Shuriken ( literally “hand hidden blade”) is a traditional Japanese concealed weapon that was used for throwing, and sometimes stabbing. They are small, sharpened, hand-held blades made from a variety of everyday items, such as needles, nails, and knives, as well as coins, washers, and other flat plates of metal. Shuriken were mainly a supplemental weapon to the more commonly used katana (sword) or yari (spear) in a warrior’s arsenal, though they often played a pivotal tactical role in battle. The art of wielding the shuriken is known as shuriken-jutsu, and was mainly taught as a minor, or more correctly, a secret part of the martial arts curriculum of many famous schools, such as Yagyu Ryu, Katori Shinto Ryu, Itto Ryu, Kukishin Ryu, and Togakure Ryu.
Shuriken are commonly known in the west as “throwing stars” or “ninja stars”. This term hardly does justice to the weapon, however, as the pointed “star” shaped form is but one of many different designs the blades took over the centuries in which they were used.
The major varieties of Shuriken are the bo shuriken and the hira shuriken, or shaken.
Our ninja stars and shuriken are of the highest quality and can be used for combat training and target practice.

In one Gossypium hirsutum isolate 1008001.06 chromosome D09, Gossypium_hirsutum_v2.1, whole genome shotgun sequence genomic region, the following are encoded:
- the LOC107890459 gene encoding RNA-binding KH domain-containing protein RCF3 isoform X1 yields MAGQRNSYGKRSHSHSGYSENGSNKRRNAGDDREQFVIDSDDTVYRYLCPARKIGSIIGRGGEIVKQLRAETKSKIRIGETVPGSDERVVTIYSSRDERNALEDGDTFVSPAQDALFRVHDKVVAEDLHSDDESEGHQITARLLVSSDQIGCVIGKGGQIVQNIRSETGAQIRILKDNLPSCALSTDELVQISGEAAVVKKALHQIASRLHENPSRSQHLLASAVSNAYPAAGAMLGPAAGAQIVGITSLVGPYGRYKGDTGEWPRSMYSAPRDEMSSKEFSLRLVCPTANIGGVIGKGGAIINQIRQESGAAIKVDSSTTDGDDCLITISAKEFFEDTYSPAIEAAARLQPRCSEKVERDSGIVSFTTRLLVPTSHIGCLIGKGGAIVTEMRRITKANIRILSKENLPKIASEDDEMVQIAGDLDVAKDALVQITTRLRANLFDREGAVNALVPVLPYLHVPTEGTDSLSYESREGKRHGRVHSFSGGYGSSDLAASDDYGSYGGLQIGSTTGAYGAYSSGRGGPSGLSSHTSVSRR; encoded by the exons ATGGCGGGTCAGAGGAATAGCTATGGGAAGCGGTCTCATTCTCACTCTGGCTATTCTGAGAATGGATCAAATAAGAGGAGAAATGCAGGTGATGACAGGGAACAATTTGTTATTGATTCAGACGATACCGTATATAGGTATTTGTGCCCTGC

A kunai is an ancient Japanese kind of gardening tool or trowel. Two variations are the short kunai and the big kunai. It is a good example of a very basic tool which, in the hands of a martial arts expert, could be used as a multi-functional weapon. The kunai was conventionally wrought of iron, not steel, cheaply forged and unpolished. The size of most kunai ranged from 20 cm to 60 cm, with the average at 40 cm. The kunai was used by common folk as multi-purpose gardening tools and by workers of stone and masonry. The kunai is not a knife, but something more akin to a crowbar. The blade was soft iron and unsharpened because the edges were used to smash plaster and wood, to dig holes and to pry. Normally only the tip would have been sharpened. The uses to which a kunai was put would have destroyed any heat-treated and sharpened tool like a knife. Kunai normally had a leaf-shaped blade and a handle with a ring on the pommel for attaching a rope. This would allow the kunai’s handle to be wrapped to act as a grip, or when used as a weapon; to be strapped to a stick as an expedient spear, to be tied to the body for concealment, or to use as an anchor or piton. Contrary to popular belief, they were not designed to be used primarily as throwing weapons, though they can be thrown and cause damage. Instead, they are a thrusting and stabbing implement however, because of today’s pop culture, it is also seen today as a throwing weapon.